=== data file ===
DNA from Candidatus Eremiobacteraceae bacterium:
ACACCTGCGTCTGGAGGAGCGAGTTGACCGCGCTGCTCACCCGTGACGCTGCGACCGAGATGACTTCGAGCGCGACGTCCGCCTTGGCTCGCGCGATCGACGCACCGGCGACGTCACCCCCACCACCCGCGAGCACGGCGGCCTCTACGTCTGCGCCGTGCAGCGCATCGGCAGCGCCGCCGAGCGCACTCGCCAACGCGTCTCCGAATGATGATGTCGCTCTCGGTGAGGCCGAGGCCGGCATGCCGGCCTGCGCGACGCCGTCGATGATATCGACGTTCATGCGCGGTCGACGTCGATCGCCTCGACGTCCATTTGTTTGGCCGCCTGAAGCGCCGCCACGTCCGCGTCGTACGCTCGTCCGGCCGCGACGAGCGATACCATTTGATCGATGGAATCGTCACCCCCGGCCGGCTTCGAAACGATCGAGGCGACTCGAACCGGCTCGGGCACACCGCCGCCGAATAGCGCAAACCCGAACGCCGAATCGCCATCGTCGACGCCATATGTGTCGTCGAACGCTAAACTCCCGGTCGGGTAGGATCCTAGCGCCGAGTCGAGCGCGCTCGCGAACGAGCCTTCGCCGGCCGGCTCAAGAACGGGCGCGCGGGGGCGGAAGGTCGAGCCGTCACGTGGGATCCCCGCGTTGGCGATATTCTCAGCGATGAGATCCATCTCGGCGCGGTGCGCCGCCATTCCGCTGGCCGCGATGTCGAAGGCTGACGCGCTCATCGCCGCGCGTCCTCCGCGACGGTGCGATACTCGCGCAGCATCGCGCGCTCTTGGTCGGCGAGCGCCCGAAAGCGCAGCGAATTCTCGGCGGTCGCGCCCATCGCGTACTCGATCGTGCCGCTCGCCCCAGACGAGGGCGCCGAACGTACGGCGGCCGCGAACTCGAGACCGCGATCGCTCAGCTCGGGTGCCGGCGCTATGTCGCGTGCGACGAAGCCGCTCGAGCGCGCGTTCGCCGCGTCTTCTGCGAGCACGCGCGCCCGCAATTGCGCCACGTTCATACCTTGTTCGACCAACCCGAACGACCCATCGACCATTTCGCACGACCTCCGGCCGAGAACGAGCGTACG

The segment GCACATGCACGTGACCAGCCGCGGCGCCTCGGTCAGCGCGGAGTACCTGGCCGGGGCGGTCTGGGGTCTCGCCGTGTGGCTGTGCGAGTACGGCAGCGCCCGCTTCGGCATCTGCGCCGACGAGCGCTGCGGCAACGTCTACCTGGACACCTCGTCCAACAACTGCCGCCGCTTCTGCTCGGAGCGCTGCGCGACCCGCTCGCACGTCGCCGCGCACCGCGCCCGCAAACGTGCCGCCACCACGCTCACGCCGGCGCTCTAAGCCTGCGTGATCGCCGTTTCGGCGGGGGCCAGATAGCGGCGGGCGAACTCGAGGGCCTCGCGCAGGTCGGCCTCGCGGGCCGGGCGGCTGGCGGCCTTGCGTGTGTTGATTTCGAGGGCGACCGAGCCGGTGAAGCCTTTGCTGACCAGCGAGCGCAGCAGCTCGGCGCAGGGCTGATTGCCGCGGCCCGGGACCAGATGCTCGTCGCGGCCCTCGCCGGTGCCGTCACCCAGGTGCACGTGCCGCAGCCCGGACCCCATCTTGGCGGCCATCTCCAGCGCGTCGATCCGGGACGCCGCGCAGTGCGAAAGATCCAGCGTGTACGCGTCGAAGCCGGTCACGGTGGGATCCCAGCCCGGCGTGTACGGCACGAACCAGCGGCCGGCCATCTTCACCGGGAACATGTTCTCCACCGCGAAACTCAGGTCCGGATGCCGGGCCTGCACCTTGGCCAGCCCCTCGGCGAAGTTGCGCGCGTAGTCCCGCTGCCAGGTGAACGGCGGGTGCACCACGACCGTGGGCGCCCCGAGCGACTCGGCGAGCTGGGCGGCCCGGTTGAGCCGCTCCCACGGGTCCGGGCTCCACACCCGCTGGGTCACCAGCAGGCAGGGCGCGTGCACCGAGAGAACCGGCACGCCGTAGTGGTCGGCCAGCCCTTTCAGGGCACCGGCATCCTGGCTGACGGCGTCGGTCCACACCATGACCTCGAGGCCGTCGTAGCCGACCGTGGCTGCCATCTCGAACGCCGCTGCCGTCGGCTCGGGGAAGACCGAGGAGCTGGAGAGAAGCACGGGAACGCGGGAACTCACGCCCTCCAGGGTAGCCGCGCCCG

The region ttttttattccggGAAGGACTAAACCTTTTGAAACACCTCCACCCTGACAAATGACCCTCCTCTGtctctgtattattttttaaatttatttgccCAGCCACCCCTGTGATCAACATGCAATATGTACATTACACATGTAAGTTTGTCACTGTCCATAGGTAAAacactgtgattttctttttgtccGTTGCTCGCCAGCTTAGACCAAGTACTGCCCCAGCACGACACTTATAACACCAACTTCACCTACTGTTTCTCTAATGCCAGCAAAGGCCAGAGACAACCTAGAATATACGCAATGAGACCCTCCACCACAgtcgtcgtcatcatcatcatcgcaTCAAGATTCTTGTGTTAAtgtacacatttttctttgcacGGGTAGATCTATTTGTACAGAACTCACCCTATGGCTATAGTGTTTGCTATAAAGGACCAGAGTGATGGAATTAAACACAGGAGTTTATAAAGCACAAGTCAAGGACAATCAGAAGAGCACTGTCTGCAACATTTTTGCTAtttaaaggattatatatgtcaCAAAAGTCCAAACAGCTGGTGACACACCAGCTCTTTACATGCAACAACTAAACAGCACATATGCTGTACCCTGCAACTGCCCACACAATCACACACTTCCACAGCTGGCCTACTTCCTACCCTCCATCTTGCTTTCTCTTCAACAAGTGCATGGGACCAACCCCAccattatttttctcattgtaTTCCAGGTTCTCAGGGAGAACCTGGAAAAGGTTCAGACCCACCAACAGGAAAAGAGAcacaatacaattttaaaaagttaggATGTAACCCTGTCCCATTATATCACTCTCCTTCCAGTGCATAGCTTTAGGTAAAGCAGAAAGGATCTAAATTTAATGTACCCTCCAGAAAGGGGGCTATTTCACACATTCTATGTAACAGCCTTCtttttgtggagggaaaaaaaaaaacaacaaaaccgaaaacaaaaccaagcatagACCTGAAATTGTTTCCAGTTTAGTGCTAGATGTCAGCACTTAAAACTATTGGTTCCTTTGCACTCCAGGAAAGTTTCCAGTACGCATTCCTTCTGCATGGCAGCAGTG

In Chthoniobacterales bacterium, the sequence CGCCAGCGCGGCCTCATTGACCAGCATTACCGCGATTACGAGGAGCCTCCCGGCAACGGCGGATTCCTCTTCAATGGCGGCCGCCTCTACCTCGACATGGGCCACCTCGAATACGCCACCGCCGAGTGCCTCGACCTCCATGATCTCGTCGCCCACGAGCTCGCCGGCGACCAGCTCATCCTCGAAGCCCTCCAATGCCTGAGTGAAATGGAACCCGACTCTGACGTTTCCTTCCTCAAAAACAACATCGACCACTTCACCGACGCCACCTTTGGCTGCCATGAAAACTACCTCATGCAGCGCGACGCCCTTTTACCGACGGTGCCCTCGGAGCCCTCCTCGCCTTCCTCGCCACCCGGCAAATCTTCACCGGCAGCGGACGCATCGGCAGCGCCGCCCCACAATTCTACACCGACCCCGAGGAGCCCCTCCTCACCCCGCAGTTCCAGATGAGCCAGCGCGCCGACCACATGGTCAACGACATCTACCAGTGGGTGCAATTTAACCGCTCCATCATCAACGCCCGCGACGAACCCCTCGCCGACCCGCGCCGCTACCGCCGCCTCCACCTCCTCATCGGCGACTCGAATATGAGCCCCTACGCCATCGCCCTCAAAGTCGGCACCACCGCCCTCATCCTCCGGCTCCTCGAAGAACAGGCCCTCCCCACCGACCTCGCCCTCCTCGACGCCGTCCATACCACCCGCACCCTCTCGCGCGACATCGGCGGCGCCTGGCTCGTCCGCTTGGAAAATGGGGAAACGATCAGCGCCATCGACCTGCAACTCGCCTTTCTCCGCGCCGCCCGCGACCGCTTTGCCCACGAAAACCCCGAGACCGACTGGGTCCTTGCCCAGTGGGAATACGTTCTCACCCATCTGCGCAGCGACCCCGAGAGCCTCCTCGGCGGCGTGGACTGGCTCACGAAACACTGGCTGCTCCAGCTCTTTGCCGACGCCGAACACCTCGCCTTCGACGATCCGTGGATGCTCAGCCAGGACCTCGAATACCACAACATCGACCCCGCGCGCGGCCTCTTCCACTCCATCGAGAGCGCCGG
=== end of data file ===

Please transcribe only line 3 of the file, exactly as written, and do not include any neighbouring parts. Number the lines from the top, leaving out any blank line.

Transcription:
The segment GCACATGCACGTGACCAGCCGCGGCGCCTCGGTCAGCGCGGAGTACCTGGCCGGGGCGGTCTGGGGTCTCGCCGTGTGGCTGTGCGAGTACGGCAGCGCCCGCTTCGGCATCTGCGCCGACGAGCGCTGCGGCAACGTCTACCTGGACACCTCGTCCAACAACTGCCGCCGCTTCTGCTCGGAGCGCTGCGCGACCCGCTCGCACGTCGCCGCGCACCGCGCCCGCAAACGTGCCGCCACCACGCTCACGCCGGCGCTCTAAGCCTGCGTGATCGCCGTTTCGGCGGGGGCCAGATAGCGGCGGGCGAACTCGAGGGCCTCGCGCAGGTCGGCCTCGCGGGCCGGGCGGCTGGCGGCCTTGCGTGTGTTGATTTCGAGGGCGACCGAGCCGGTGAAGCCTTTGCTGACCAGCGAGCGCAGCAGCTCGGCGCAGGGCTGATTGCCGCGGCCCGGGACCAGATGCTCGTCGCGGCCCTCGCCGGTGCCGTCACCCAGGTGCACGTGCCGCAGCCCGGACCCCATCTTGGCGGCCATCTCCAGCGCGTCGATCCGGGACGCCGCGCAGTGCGAAAGATCCAGCGTGTACGCGTCGAAGCCGGTCACGGTGGGATCCCAGCCCGGCGTGTACGGCACGAACCAGCGGCCGGCCATCTTCACCGGGAACATGTTCTCCACCGCGAAACTCAGGTCCGGATGCCGGGCCTGCACCTTGGCCAGCCCCTCGGCGAAGTTGCGCGCGTAGTCCCGCTGCCAGGTGAACGGCGGGTGCACCACGACCGTGGGCGCCCCGAGCGACTCGGCGAGCTGGGCGGCCCGGTTGAGCCGCTCCCACGGGTCCGGGCTCCACACCCGCTGGGTCACCAGCAGGCAGGGCGCGTGCACCGAGAGAACCGGCACGCCGTAGTGGTCGGCCAGCCCTTTCAGGGCACCGGCATCCTGGCTGACGGCGTCGGTCCACACCATGACCTCGAGGCCGTCGTAGCCGACCGTGGCTGCCATCTCGAACGCCGCTGCCGTCGGCTCGGGGAAGACCGAGGAGCTGGAGAGAAGCACGGGAACGCGGGAACTCACGCCCTCCAGGGTAGCCGCGCCCG